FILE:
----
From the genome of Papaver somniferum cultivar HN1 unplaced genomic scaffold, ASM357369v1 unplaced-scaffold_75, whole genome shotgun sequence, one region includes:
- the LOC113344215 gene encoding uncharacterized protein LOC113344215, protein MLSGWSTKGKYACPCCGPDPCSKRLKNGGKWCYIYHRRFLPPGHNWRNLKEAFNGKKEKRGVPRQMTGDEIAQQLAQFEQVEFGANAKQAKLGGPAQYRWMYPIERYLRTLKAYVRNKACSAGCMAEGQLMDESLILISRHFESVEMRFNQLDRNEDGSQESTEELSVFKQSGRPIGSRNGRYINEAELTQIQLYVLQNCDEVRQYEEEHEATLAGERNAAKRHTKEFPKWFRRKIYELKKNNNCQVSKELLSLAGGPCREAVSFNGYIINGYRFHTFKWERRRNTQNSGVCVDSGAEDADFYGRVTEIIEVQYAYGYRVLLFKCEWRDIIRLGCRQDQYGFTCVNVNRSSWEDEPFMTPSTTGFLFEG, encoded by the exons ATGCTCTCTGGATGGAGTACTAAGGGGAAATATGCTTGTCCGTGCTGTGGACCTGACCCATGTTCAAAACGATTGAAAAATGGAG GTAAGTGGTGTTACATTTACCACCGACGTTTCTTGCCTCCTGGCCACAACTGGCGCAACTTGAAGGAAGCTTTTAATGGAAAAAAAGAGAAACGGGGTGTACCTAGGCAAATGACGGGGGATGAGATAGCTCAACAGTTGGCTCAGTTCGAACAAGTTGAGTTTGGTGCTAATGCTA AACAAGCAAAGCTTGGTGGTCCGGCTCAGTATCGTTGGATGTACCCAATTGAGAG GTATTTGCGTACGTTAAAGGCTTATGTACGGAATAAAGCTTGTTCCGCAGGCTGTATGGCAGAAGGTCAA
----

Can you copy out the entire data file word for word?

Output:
From the genome of Papaver somniferum cultivar HN1 unplaced genomic scaffold, ASM357369v1 unplaced-scaffold_75, whole genome shotgun sequence, one region includes:
- the LOC113344215 gene encoding uncharacterized protein LOC113344215, protein MLSGWSTKGKYACPCCGPDPCSKRLKNGGKWCYIYHRRFLPPGHNWRNLKEAFNGKKEKRGVPRQMTGDEIAQQLAQFEQVEFGANAKQAKLGGPAQYRWMYPIERYLRTLKAYVRNKACSAGCMAEGQLMDESLILISRHFESVEMRFNQLDRNEDGSQESTEELSVFKQSGRPIGSRNGRYINEAELTQIQLYVLQNCDEVRQYEEEHEATLAGERNAAKRHTKEFPKWFRRKIYELKKNNNCQVSKELLSLAGGPCREAVSFNGYIINGYRFHTFKWERRRNTQNSGVCVDSGAEDADFYGRVTEIIEVQYAYGYRVLLFKCEWRDIIRLGCRQDQYGFTCVNVNRSSWEDEPFMTPSTTGFLFEG, encoded by the exons ATGCTCTCTGGATGGAGTACTAAGGGGAAATATGCTTGTCCGTGCTGTGGACCTGACCCATGTTCAAAACGATTGAAAAATGGAG GTAAGTGGTGTTACATTTACCACCGACGTTTCTTGCCTCCTGGCCACAACTGGCGCAACTTGAAGGAAGCTTTTAATGGAAAAAAAGAGAAACGGGGTGTACCTAGGCAAATGACGGGGGATGAGATAGCTCAACAGTTGGCTCAGTTCGAACAAGTTGAGTTTGGTGCTAATGCTA AACAAGCAAAGCTTGGTGGTCCGGCTCAGTATCGTTGGATGTACCCAATTGAGAG GTATTTGCGTACGTTAAAGGCTTATGTACGGAATAAAGCTTGTTCCGCAGGCTGTATGGCAGAAGGTCAA